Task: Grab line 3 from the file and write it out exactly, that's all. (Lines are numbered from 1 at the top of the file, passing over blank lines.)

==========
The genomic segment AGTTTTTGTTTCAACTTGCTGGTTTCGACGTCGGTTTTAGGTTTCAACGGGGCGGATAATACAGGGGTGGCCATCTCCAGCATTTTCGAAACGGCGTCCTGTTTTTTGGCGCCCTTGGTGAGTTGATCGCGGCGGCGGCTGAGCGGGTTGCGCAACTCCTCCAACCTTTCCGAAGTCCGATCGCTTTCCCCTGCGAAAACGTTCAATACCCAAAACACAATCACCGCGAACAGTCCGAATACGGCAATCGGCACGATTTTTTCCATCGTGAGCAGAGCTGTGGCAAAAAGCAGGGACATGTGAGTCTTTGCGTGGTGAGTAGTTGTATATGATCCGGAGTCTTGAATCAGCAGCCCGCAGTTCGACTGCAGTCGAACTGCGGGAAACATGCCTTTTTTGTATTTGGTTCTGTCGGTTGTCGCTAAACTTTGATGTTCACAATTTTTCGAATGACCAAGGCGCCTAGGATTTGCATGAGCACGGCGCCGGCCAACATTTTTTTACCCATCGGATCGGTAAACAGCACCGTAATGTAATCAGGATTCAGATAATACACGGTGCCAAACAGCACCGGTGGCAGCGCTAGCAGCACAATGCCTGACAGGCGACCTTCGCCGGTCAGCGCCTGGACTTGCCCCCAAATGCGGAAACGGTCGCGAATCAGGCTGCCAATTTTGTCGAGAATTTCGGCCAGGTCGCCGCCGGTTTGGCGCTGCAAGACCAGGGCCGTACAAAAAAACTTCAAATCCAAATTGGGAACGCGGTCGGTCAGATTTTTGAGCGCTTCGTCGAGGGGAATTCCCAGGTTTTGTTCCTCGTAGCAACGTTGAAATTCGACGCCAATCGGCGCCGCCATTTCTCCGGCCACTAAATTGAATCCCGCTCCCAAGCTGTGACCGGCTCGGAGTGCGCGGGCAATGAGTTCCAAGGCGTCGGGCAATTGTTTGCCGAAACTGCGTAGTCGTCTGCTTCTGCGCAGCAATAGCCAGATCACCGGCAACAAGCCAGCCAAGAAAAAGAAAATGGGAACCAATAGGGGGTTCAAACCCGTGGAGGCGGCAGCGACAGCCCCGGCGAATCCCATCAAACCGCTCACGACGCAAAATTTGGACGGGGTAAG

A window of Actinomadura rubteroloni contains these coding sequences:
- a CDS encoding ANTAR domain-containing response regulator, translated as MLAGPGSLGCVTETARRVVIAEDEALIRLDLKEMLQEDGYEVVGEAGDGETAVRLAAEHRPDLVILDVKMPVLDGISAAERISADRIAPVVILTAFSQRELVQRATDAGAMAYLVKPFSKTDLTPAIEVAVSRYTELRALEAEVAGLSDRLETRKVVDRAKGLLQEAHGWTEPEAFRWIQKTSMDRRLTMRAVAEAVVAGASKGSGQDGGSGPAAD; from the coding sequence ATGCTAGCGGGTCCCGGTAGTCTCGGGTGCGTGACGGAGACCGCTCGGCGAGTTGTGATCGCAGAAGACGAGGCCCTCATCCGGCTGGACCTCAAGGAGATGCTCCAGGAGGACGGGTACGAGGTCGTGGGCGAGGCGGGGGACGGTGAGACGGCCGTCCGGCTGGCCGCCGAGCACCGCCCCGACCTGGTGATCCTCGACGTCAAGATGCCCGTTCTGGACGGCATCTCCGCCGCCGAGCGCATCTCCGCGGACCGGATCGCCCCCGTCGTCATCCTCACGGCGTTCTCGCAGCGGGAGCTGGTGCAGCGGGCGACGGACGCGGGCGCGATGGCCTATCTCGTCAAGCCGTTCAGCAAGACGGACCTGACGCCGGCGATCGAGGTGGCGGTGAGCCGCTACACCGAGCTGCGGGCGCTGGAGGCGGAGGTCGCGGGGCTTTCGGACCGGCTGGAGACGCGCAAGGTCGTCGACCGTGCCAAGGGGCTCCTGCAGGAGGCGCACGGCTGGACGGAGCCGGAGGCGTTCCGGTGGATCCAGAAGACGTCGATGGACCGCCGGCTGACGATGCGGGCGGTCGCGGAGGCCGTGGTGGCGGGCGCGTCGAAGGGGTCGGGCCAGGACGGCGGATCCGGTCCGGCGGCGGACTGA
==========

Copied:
- a CDS encoding ANTAR domain-containing response regulator, translated as MLAGPGSLGCVTETARRVVIAEDEALIRLDLKEMLQEDGYEVVGEAGDGETAVRLAAEHRPDLVILDVKMPVLDGISAAERISADRIAPVVILTAFSQRELVQRATDAGAMAYLVKPFSKTDLTPAIEVAVSRYTELRALEAEVAGLSDRLETRKVVDRAKGLLQEAHGWTEPEAFRWIQKTSMDRRLTMRAVAEAVVAGASKGSGQDGGSGPAAD; from the coding sequence ATGCTAGCGGGTCCCGGTAGTCTCGGGTGCGTGACGGAGACCGCTCGGCGAGTTGTGATCGCAGAAGACGAGGCCCTCATCCGGCTGGACCTCAAGGAGATGCTCCAGGAGGACGGGTACGAGGTCGTGGGCGAGGCGGGGGACGGTGAGACGGCCGTCCGGCTGGCCGCCGAGCACCGCCCCGACCTGGTGATCCTCGACGTCAAGATGCCCGTTCTGGACGGCATCTCCGCCGCCGAGCGCATCTCCGCGGACCGGATCGCCCCCGTCGTCATCCTCACGGCGTTCTCGCAGCGGGAGCTGGTGCAGCGGGCGACGGACGCGGGCGCGATGGCCTATCTCGTCAAGCCGTTCAGCAAGACGGACCTGACGCCGGCGATCGAGGTGGCGGTGAGCCGCTACACCGAGCTGCGGGCGCTGGAGGCGGAGGTCGCGGGGCTTTCGGACCGGCTGGAGACGCGCAAGGTCGTCGACCGTGCCAAGGGGCTCCTGCAGGAGGCGCACGGCTGGACGGAGCCGGAGGCGTTCCGGTGGATCCAGAAGACGTCGATGGACCGCCGGCTGACGATGCGGGCGGTCGCGGAGGCCGTGGTGGCGGGCGCGTCGAAGGGGTCGGGCCAGGACGGCGGATCCGGTCCGGCGGCGGACTGA